I’m a lazy developer, and when I’m using Diafine, for example, I just pour chemicals straight from bottles into my developing tank. If you’ve used Diafine, you know how lazy you can get using it, if you let yourself. I recently bought the contents of a student darkroom, and with them came a set of plastic pitchers. I scoffed at first—who needs these? But I quickly realized that using the pitchers would eliminate most, if not all, of my mistakes when developing film. Now I measure out the chemicals before I begin. When I’m done with each chemical, I pour it back into the pitcher. This makes my workflow much faster, as I can re-bottle the chemicals when I’m between tasks rather than right after each step. It also prevents me from pouring chemicals down the drain absent-mindedly, because I now automatically pour whatever chemical is in the tank back into the empty pitcher in the sink. It’s simple and it works.
5) Use stop bath (unless you’re not supposed to use stop bath)
When I resumed developing film, I learned that you don’t need to use stop bath because a water rinse is sufficient (in most cases) to stop development. I also develop a lot in Diafine, and stop bath is not recommended when using that developer. But stop bath does a couple of magical things: it saves water, and it saves fixer. Near the end of development, if I’m using a water wash, I have to run the water for a minute or so to stabilize it at 68F (or whatever temperature). If I use stop bath, I don’t have to do that. And your fixer lasts much longer, which is great, because disposing of spent fixer is a pain.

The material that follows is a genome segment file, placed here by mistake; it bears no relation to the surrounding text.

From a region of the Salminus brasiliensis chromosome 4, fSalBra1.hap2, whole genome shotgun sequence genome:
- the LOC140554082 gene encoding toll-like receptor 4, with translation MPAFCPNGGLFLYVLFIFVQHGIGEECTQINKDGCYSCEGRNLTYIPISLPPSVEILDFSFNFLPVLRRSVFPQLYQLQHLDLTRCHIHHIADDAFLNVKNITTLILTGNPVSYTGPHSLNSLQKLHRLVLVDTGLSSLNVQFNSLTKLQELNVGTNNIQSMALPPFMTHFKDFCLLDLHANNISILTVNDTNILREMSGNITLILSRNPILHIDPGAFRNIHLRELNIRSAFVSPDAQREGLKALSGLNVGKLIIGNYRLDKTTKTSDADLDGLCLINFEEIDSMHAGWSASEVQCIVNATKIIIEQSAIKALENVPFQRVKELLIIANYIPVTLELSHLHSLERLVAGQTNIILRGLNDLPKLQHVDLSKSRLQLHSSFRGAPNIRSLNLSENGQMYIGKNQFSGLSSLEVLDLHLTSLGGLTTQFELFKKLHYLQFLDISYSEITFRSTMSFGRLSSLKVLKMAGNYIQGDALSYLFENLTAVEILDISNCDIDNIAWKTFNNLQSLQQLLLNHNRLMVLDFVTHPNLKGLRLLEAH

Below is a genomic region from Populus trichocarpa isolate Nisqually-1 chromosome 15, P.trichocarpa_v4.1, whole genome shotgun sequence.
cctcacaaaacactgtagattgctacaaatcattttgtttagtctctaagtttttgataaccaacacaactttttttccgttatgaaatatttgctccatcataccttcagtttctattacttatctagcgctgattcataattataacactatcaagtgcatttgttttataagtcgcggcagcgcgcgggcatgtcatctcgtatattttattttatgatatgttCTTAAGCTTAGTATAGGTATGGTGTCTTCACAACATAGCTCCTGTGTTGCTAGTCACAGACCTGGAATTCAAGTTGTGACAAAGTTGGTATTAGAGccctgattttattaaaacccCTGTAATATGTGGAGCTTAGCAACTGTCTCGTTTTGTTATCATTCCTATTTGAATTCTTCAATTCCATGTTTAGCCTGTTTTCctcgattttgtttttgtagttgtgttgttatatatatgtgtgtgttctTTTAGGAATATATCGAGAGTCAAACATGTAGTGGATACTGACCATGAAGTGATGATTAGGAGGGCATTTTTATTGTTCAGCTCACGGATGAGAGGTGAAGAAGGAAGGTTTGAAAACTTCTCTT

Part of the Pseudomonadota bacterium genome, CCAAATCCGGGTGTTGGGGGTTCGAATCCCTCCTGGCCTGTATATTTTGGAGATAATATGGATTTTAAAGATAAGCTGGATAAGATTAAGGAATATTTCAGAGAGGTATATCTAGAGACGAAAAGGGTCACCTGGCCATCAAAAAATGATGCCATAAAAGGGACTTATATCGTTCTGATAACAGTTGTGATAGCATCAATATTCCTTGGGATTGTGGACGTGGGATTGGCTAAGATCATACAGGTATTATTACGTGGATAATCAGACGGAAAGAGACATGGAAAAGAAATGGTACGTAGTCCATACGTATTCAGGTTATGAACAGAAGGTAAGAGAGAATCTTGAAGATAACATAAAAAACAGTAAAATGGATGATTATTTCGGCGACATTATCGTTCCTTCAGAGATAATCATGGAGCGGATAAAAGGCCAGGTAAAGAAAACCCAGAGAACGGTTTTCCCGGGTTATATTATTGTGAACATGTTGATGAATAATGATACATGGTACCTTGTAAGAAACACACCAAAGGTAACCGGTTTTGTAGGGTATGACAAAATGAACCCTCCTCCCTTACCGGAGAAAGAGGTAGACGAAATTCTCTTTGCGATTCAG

6) Test your fixer every time you develop film
This is so easy, and if it saves you even one re-fix a year, it’s worth the time. At the beginning of your developing session, after you’ve loaded the film, take the bits of film you cut off when you loaded your film onto reels (for 35mm film) and put them in a graduated cylinder. Set a timer to count up. Pour enough fixer in the cylinder to cover the film. Hit “start” on the timer. Shake or swirl the cylinder. Go work on setting up the rest of your developing process (measuring developer, etc.). At one minute on the timer, check your film. If it’s clear, your fix time is two minutes. If it’s not clear, check it every 30 seconds to see if it’s cleared. The basic rule is to fix for twice the length of time it takes to clear. You can do what I used to do and just increase the fix time slowly over time, but testing is obviously more accurate, and it accounts for the idiosyncrasies of different films, whether or not you used stop bath, etc.
7) Keep a small flathead screwdriver with your Hasselbad
Don’t leave home without it. If you own a classic Hasselblad, you know what this is for. More than once I’ve lost hours of shooting because I couldn’t unjam my Hassy and I hadn’t brought a backup.
8) Shoot more film!
The state of the film world is shaky at best. Lines of film continue to be discontinued regularly, and photo labs continue to shut down even after massive consolidation. If only the big labs survive, the quality of work will go down. I bring only color film to labs, and the one lab I trusted (the only one that hasn’t screwed up a job) just shut down on Friday. If you can afford it and you believe in film photography, know that you’re not alone, and together we might be able to make it commercially feasible for at least one more film and one more lab to stay in business this coming year.
With that, I wish you a very photogenic 2013!